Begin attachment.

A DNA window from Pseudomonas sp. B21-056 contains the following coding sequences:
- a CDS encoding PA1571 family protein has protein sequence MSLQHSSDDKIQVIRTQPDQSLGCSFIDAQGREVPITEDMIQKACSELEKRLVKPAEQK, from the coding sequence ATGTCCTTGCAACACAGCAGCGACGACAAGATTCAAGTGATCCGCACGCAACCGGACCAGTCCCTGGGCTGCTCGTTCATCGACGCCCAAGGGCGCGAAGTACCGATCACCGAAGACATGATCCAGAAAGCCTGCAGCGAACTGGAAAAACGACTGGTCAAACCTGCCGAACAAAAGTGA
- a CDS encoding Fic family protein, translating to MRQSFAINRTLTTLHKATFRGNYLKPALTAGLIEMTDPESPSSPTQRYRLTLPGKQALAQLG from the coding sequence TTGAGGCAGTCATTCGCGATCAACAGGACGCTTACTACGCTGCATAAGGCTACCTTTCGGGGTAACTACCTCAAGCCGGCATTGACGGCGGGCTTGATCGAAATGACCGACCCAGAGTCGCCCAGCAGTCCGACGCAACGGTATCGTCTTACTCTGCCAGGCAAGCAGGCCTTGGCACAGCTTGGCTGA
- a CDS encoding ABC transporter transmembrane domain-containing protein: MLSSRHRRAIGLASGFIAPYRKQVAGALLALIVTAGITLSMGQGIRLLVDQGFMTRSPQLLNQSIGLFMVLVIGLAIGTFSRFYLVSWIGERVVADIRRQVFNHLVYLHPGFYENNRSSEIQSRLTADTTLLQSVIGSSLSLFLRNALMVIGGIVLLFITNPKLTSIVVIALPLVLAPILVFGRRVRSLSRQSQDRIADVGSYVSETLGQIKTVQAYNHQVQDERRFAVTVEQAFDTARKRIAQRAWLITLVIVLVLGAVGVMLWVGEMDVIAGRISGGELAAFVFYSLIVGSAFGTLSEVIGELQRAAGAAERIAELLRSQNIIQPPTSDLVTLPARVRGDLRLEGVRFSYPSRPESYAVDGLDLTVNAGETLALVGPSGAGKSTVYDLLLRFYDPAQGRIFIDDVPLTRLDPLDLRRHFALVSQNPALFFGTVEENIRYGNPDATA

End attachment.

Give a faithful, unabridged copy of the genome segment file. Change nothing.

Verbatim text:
A DNA window from Pseudomonas sp. B21-056 contains the following coding sequences:
- a CDS encoding PA1571 family protein has protein sequence MSLQHSSDDKIQVIRTQPDQSLGCSFIDAQGREVPITEDMIQKACSELEKRLVKPAEQK, from the coding sequence ATGTCCTTGCAACACAGCAGCGACGACAAGATTCAAGTGATCCGCACGCAACCGGACCAGTCCCTGGGCTGCTCGTTCATCGACGCCCAAGGGCGCGAAGTACCGATCACCGAAGACATGATCCAGAAAGCCTGCAGCGAACTGGAAAAACGACTGGTCAAACCTGCCGAACAAAAGTGA
- a CDS encoding Fic family protein, translating to MRQSFAINRTLTTLHKATFRGNYLKPALTAGLIEMTDPESPSSPTQRYRLTLPGKQALAQLG from the coding sequence TTGAGGCAGTCATTCGCGATCAACAGGACGCTTACTACGCTGCATAAGGCTACCTTTCGGGGTAACTACCTCAAGCCGGCATTGACGGCGGGCTTGATCGAAATGACCGACCCAGAGTCGCCCAGCAGTCCGACGCAACGGTATCGTCTTACTCTGCCAGGCAAGCAGGCCTTGGCACAGCTTGGCTGA
- a CDS encoding ABC transporter transmembrane domain-containing protein: MLSSRHRRAIGLASGFIAPYRKQVAGALLALIVTAGITLSMGQGIRLLVDQGFMTRSPQLLNQSIGLFMVLVIGLAIGTFSRFYLVSWIGERVVADIRRQVFNHLVYLHPGFYENNRSSEIQSRLTADTTLLQSVIGSSLSLFLRNALMVIGGIVLLFITNPKLTSIVVIALPLVLAPILVFGRRVRSLSRQSQDRIADVGSYVSETLGQIKTVQAYNHQVQDERRFAVTVEQAFDTARKRIAQRAWLITLVIVLVLGAVGVMLWVGEMDVIAGRISGGELAAFVFYSLIVGSAFGTLSEVIGELQRAAGAAERIAELLRSQNIIQPPTSDLVTLPARVRGDLRLEGVRFSYPSRPESYAVDGLDLTVNAGETLALVGPSGAGKSTVYDLLLRFYDPAQGRIFIDDVPLTRLDPLDLRRHFALVSQNPALFFGTVEENIRYGNPDATA